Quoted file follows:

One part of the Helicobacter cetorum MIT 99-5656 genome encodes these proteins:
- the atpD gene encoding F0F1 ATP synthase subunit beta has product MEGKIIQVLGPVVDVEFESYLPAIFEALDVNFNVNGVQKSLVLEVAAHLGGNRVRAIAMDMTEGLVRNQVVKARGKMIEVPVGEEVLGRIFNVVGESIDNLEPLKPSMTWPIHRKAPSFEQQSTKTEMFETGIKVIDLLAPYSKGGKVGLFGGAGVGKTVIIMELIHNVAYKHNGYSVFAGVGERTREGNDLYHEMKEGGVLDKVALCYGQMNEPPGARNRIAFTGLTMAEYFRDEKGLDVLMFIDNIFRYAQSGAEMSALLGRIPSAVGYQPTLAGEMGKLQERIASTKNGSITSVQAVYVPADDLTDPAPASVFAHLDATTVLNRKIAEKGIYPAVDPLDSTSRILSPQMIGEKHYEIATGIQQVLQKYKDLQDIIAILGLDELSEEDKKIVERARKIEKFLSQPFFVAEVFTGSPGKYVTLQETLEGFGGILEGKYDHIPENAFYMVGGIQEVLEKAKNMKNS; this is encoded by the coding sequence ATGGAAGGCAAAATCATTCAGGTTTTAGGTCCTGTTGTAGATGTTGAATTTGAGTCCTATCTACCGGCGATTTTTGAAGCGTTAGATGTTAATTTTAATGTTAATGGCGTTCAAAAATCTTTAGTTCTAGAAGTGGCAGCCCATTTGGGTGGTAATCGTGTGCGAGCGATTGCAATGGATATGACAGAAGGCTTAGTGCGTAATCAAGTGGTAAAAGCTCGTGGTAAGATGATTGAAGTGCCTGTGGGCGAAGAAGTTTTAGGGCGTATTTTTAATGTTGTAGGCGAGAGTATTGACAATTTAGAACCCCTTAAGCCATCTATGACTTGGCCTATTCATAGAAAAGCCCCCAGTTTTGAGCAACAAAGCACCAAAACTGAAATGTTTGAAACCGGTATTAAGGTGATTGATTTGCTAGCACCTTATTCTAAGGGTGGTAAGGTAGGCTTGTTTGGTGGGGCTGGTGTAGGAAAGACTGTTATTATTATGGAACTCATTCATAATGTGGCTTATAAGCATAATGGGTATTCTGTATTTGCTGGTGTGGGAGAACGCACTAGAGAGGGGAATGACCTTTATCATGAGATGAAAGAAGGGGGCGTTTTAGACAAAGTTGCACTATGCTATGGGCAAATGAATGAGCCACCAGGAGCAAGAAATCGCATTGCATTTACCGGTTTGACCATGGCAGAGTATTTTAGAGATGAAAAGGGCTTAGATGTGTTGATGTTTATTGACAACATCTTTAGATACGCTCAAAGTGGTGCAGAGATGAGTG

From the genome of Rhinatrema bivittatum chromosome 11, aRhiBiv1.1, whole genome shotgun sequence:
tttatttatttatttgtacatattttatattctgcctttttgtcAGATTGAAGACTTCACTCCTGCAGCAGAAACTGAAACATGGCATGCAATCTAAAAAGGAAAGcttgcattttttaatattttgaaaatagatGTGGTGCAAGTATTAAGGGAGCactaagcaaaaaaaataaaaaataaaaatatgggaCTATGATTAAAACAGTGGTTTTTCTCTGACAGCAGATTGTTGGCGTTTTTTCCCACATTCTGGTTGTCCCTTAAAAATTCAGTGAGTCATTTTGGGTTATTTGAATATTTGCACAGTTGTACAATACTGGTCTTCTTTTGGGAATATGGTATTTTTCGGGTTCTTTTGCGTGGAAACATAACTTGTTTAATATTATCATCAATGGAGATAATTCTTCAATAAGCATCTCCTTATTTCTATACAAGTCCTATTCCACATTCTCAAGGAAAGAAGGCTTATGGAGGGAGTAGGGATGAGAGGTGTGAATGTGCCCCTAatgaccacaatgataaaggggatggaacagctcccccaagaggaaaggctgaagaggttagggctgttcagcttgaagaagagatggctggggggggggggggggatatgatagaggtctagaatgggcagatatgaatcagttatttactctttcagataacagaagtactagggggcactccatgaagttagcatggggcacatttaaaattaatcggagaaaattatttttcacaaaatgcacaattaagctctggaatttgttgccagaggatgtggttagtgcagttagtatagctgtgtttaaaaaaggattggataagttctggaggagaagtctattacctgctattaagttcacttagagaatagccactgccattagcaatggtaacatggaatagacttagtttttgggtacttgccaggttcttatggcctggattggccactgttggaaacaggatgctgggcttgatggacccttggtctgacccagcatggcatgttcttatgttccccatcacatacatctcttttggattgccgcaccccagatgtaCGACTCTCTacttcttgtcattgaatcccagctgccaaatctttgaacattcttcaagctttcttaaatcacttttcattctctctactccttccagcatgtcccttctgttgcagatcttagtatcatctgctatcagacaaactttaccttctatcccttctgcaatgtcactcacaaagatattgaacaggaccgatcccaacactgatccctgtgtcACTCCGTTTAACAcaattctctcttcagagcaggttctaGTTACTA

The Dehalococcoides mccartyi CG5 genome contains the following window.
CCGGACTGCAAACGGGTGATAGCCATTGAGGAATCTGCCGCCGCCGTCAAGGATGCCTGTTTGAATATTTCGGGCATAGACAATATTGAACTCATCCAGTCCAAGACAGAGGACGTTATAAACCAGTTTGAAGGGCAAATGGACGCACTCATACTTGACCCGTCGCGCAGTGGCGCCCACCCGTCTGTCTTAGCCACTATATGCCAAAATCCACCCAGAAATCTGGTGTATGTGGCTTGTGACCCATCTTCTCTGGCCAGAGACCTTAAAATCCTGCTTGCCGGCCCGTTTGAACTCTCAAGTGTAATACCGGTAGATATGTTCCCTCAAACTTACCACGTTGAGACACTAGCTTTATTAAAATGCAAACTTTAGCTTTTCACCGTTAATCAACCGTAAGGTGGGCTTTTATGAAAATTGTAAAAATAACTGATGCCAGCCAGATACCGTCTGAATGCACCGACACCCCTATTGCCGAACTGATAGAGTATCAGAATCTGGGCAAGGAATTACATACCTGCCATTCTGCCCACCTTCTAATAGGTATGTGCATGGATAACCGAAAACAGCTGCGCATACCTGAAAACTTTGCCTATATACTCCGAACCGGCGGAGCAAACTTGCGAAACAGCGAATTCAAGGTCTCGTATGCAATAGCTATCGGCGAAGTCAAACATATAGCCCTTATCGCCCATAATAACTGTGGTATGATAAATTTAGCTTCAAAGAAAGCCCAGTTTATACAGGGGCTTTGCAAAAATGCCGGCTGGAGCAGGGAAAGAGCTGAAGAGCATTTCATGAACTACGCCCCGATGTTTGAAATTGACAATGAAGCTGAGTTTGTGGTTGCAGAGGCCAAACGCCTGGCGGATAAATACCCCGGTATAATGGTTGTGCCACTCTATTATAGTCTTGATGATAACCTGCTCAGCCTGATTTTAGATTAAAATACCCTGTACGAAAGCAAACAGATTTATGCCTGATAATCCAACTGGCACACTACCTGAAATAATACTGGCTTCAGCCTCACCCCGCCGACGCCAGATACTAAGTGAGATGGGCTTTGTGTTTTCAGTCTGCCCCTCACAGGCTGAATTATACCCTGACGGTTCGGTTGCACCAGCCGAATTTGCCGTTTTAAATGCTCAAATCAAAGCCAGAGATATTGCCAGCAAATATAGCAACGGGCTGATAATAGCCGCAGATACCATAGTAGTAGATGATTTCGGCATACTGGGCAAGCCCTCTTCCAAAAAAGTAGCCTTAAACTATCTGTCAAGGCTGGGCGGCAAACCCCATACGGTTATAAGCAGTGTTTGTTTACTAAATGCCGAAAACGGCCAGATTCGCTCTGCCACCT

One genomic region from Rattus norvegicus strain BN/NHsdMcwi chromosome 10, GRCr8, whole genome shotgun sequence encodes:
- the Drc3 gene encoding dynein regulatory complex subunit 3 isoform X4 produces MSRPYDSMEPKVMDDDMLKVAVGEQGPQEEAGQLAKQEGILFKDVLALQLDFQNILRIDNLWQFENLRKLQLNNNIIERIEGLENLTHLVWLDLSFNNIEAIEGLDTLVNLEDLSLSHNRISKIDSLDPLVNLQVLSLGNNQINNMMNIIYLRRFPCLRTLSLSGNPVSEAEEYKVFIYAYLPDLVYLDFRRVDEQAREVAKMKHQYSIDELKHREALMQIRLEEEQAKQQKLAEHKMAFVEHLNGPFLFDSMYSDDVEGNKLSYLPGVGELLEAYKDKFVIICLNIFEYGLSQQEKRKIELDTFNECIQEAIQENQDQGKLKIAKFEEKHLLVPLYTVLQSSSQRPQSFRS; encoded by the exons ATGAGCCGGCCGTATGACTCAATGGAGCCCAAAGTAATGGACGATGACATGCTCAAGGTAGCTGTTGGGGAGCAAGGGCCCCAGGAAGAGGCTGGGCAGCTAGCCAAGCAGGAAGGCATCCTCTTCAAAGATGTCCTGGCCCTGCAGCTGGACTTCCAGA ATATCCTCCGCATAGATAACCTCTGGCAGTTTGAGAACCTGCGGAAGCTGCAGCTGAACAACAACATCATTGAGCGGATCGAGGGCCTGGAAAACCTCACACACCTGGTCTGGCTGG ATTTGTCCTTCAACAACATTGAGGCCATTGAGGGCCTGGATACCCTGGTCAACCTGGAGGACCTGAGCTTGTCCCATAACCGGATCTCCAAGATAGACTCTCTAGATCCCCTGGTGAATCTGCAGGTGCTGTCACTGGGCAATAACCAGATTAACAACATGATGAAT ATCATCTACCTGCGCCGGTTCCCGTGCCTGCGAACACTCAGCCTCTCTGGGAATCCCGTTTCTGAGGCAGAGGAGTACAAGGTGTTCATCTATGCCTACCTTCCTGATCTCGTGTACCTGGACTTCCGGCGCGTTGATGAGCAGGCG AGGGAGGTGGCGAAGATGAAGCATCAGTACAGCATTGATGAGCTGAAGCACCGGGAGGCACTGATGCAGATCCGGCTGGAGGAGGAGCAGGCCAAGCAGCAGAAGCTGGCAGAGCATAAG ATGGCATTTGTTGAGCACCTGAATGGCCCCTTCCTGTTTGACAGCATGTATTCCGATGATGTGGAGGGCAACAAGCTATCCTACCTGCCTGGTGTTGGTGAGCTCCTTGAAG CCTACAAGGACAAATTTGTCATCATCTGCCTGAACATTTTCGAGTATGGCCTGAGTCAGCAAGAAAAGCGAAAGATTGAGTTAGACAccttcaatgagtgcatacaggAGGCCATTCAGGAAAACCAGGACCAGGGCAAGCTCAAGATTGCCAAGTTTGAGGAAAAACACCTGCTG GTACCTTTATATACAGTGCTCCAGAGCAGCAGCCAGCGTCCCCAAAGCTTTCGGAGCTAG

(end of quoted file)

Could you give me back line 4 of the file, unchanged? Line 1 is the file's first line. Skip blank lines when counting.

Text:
tttatttatttatttgtacatattttatattctgcctttttgtcAGATTGAAGACTTCACTCCTGCAGCAGAAACTGAAACATGGCATGCAATCTAAAAAGGAAAGcttgcattttttaatattttgaaaatagatGTGGTGCAAGTATTAAGGGAGCactaagcaaaaaaaataaaaaataaaaatatgggaCTATGATTAAAACAGTGGTTTTTCTCTGACAGCAGATTGTTGGCGTTTTTTCCCACATTCTGGTTGTCCCTTAAAAATTCAGTGAGTCATTTTGGGTTATTTGAATATTTGCACAGTTGTACAATACTGGTCTTCTTTTGGGAATATGGTATTTTTCGGGTTCTTTTGCGTGGAAACATAACTTGTTTAATATTATCATCAATGGAGATAATTCTTCAATAAGCATCTCCTTATTTCTATACAAGTCCTATTCCACATTCTCAAGGAAAGAAGGCTTATGGAGGGAGTAGGGATGAGAGGTGTGAATGTGCCCCTAatgaccacaatgataaaggggatggaacagctcccccaagaggaaaggctgaagaggttagggctgttcagcttgaagaagagatggctggggggggggggggggatatgatagaggtctagaatgggcagatatgaatcagttatttactctttcagataacagaagtactagggggcactccatgaagttagcatggggcacatttaaaattaatcggagaaaattatttttcacaaaatgcacaattaagctctggaatttgttgccagaggatgtggttagtgcagttagtatagctgtgtttaaaaaaggattggataagttctggaggagaagtctattacctgctattaagttcacttagagaatagccactgccattagcaatggtaacatggaatagacttagtttttgggtacttgccaggttcttatggcctggattggccactgttggaaacaggatgctgggcttgatggacccttggtctgacccagcatggcatgttcttatgttccccatcacatacatctcttttggattgccgcaccccagatgtaCGACTCTCTacttcttgtcattgaatcccagctgccaaatctttgaacattcttcaagctttcttaaatcacttttcattctctctactccttccagcatgtcccttctgttgcagatcttagtatcatctgctatcagacaaactttaccttctatcccttctgcaatgtcactcacaaagatattgaacaggaccgatcccaacactgatccctgtgtcACTCCGTTTAACAcaattctctcttcagagcaggttctaGTTACTA